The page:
An interview with Bruce Newman-winning team leader
Thanks so much Bruce for taking the time for this interview. Can you please tell our audience a bit more yourself, your work, and areas of expertise?
I’m kind of a strange entrepreneur. I grew up in the Midwest, went to New York City, became an investment banker, and then eventually went to work for my largest client on the west coast. They owned a diversified range of consumer, B2B, and agricultural companies.
After about 13 years I went out on my own and got progressively involved in private equity, growth capital, and venture capital activities. Together with two partners I began investing in and owning a number of B2B and
B2C marketing services companies where we helped entrepreneur-led companies transition to the e-commerce forum.
I kind of grew up in direct response, cost per action before the internet ever existed. So, I have an eclectic background of experiences from investment banking to hardcore consulting to being a line operating officer in transportation companies, agriculture companies, direct-to-consumer marketing and B2B marketing.
What brought you to our TED workshop, Breaking (the) news: Now what? Why did you decide to focus on media as part of your TED experience?
A little less than a year ago, I joined an advisory board for Philadelphia Media Networks (PMN) — the non-profit holding company for the Philadelphia Inquirer, Philadelphia Daily News and philly.com. PMN is committed to public service reporting that positively impacts the community and finding a longterm economic model that preserves investigative journalism as a foundation of democracy.
I figured TED was a good place to go to learn about all things media-driven and hear more about what was happening in these spaces.
How did you find the TED experience with respect to what you were looking for?
I’ve been to TED before and, in general, it’s full of spectacular experiences that stretch your thinking by exposing you to things you don’t know.
You can’t approach it with a conclusion looking for justification. You have to listen with an open mind and come to conclusions from what you hear. It’s not just the speakers who catalyze that thinking, but it’s all the people that you meet along the way, all of whom are interesting in one form or another.
Being on the advisory board for PMN, your interest in media is obviously not new. What media do you enjoy? Is it mostly American media or do you venture outside of the US for content?
That’s a really interesting question. You have to venture outside the US for content or you have no global perspective. During the course of the Florida hurricane (Irma), however tragic that hurricane may have been, in the four days that ran up to it while North Korea threatened to launch another missile on that Saturday, 100% of CNN was focused on the hurricane. It’s absolutely nuts. You have to read broadly in order to obtain multiple perspectives on US-oriented issues, global perspectives on US issues, and any perspective on global issues.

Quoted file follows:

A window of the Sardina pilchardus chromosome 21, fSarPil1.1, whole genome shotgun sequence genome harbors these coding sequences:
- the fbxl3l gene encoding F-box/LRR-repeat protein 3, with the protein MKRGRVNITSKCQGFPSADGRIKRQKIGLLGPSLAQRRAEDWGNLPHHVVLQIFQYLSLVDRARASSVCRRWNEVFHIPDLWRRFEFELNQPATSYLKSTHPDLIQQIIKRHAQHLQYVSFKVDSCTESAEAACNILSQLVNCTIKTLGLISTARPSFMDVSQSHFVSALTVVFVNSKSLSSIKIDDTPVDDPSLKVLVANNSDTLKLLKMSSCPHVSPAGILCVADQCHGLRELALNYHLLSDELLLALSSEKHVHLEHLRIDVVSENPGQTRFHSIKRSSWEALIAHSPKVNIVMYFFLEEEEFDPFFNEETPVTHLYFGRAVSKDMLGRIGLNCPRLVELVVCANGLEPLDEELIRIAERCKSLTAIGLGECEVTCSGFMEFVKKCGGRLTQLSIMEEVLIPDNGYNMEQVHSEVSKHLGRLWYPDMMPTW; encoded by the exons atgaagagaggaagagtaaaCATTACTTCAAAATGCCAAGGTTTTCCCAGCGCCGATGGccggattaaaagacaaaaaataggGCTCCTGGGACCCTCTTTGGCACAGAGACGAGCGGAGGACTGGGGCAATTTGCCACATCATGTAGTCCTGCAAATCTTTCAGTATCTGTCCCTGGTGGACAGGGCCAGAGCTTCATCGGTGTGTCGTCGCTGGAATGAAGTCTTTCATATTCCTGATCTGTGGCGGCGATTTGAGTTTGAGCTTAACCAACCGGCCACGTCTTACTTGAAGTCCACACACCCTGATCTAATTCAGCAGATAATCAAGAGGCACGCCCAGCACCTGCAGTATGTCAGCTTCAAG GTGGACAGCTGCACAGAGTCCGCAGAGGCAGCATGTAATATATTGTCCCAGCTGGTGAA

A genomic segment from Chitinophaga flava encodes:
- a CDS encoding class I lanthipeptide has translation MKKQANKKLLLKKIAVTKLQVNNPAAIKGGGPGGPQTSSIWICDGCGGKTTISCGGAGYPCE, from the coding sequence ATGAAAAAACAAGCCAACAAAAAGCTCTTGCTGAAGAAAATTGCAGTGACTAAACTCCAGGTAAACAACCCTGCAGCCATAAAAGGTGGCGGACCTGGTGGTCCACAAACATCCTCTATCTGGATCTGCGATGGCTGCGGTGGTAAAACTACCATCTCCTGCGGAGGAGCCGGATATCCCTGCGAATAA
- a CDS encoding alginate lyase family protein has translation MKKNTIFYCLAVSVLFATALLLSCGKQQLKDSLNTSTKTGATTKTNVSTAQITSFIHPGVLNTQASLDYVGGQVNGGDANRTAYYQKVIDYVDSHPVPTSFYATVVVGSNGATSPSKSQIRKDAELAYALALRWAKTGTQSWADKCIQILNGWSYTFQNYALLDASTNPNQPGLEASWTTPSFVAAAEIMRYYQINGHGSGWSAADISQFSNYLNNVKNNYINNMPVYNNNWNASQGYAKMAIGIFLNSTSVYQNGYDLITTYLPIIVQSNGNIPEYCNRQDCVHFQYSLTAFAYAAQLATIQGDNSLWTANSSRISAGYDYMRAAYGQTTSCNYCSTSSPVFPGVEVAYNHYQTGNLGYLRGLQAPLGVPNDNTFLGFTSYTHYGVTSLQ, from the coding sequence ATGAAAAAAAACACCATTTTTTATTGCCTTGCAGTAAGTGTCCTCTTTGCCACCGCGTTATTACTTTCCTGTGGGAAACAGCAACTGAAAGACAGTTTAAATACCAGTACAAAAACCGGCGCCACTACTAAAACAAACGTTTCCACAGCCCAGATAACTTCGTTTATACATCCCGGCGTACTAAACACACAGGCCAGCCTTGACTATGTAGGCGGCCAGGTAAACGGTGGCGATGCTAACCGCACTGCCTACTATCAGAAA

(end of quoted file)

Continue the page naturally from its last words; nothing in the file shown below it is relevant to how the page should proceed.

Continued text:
In terms of media that you trust, what are your go-to sources, broadly speaking? Titles I usually read every day include
The Wall Street Journal, The Atlantic, and The Economist. I subscribe to all of them. Sometimes I read Al Jazeera and I tend to watch Bloomberg.
Do you think that The Atlantic’s move into a membership model is a good thing for them?
I think it’s hard to know. Within the audiences who have an affinity for any title, it’s never homogenous. It’s likely that one revenue-oriented model will never be the only revenue-oriented model.
If you want to have a membership orientation and that’s your only model, then you’re only going get people who are predisposed to use that model or prefer that model.
It’s hard to convert the other people who want to consume content on some other basis — whether that’s a per-unit basis, or an adviser-funded basis where it’s not user paid. Ultimately, the only way you
achieve that group’s monetization strategy is through segmented communication and segmented content.
Interesting. Let’s go back to the Breaking (the) news workshop your team performed so well in. How did you tackle your assigned issue of “restoring trust in media?”
I had already started thinking about the concept before we even walked into that room. I really worry about the worsening echo chamber effect of media, driven by the economic model of social sharing and the personalization technologies that are rendering the news to us.
It’s bad enough in the broadcast world that they only show us news that’s entertainment oriented, but it’s even worse in places where they only show us news that we agree with so we view them in a positive light.
We had to come up with a different model and process refine it, and propose it in our presentation.
If you were a publisher of a title such as the Philadelphia Inquirer or Philadelphia Daily News, which address slightly different audiences, what would be the first steps that you’d undertake?
That’s a hard question. I think that the things that publishers are doing in every city today are probably the things they’re going to have to do.
They’re going to have to understand the segmentations of their audience and what they are consuming, and the price elasticity associated with the person who pays for those things.
They need to try to get to a more optimized model that combines ad-supported media for people who seek to consume high-velocity commoditized content, and subscriber or member-based, metered or un-metered models.
They may also need to offer some kind of continuum for people who are seeking to consume non-commoditized, hyperlocalized and high-value media that’s desirable on the one hand and available only from that source on the other.
Unique content always has authority, authenticity, and uniqueness. In any business, if you’re trying to create something that you hope somebody will pay for, you have to have those things.
Of course, the other thing is that the content has to be of value, not to you as a producer, but from the standpoint of the consumer who you’re asking to pay for it. Things that people don’t pay for have no value. Now, they may have societal value, but it’s hard to build a business on societally-oriented values.